The Madman's Daughter also incorporates some very pro-feminist vibes as Juliet fights against a very anti-woman world, culture, and father. She strong, determined, and courageous despite nearly everything being stacked against her. She rebels against her father who sees her primarily as something to use and manipulate and secondly as a burden to marry off. She doesn't take no for an answer when Montgomery tries to prevent her from going to the island nor does she accept the simple answers she's given when she knows there's much more to be learned. I can't imagine any reader calling Juliet Moreau weak.

And, to round out an already fantastic plot, there's more than enough romance to satisfy readers who like their heroine's distracted by a guy while fighting their mad father and considering philosophical questions about humanity. In fact, there's a rather intense love triangle featuring two very unique men... but following this tangent would require multiple paragraphs and more than a few spoilers.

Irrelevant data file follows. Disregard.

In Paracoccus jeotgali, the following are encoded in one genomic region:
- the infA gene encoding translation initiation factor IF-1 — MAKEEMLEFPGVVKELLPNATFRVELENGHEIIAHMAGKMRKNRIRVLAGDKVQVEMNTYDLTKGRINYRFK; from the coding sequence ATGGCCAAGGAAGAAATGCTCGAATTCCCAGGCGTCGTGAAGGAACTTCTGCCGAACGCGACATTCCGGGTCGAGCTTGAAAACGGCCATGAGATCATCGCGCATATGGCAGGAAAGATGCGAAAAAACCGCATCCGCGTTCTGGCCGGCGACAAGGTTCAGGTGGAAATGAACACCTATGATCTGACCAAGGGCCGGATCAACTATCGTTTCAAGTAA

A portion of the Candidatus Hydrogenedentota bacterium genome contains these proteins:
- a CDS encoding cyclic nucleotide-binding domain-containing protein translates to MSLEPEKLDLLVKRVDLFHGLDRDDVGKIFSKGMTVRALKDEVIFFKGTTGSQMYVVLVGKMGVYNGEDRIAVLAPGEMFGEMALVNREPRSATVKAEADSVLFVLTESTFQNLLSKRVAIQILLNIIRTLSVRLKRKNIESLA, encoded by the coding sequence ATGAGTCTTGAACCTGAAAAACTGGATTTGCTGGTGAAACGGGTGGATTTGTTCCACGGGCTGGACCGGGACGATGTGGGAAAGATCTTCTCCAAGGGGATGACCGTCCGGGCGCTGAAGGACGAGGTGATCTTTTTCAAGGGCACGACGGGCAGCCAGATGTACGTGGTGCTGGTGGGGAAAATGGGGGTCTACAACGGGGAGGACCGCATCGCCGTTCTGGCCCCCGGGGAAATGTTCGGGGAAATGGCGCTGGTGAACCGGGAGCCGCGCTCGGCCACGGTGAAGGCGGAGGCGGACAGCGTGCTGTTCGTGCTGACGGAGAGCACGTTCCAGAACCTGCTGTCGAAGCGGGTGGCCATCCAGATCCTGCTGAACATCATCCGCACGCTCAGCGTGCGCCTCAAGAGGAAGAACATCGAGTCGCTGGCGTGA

I could go on and on about The Madman's Daughter, but I'd say it's in your best interest to read this fantastic novel yourself. Luckily, you'll find a copy downstairs at Central and another at our Oshtemo Branch! And, while The Madman's Daughter might technically be classified as Young Adult, I feel adults will fully enjoy it as well!

Book

The Madman's Daughter
9780062128027

The Madman's Daughter

(Books, Teens) Permanent link

My goodness, where should I even start when talking about Megan Shepherd's debut, The Madman's Daughter... 

I suppose I could start by saying that I picked it up while reading Ann Radcliffe's The Italian, which was published in 1797 and is considered one of the very first Gothic thrillers. Reading these two novels, while simultaneously researching the Gothic novel as a genre, gave me an interesting vantage point from which to view The Madman's Daughter as a Gothic novel and, I think, in the end, it may have deepened my love for Shepherd's debut (and for The Italian, which was boring me to tears at the time)!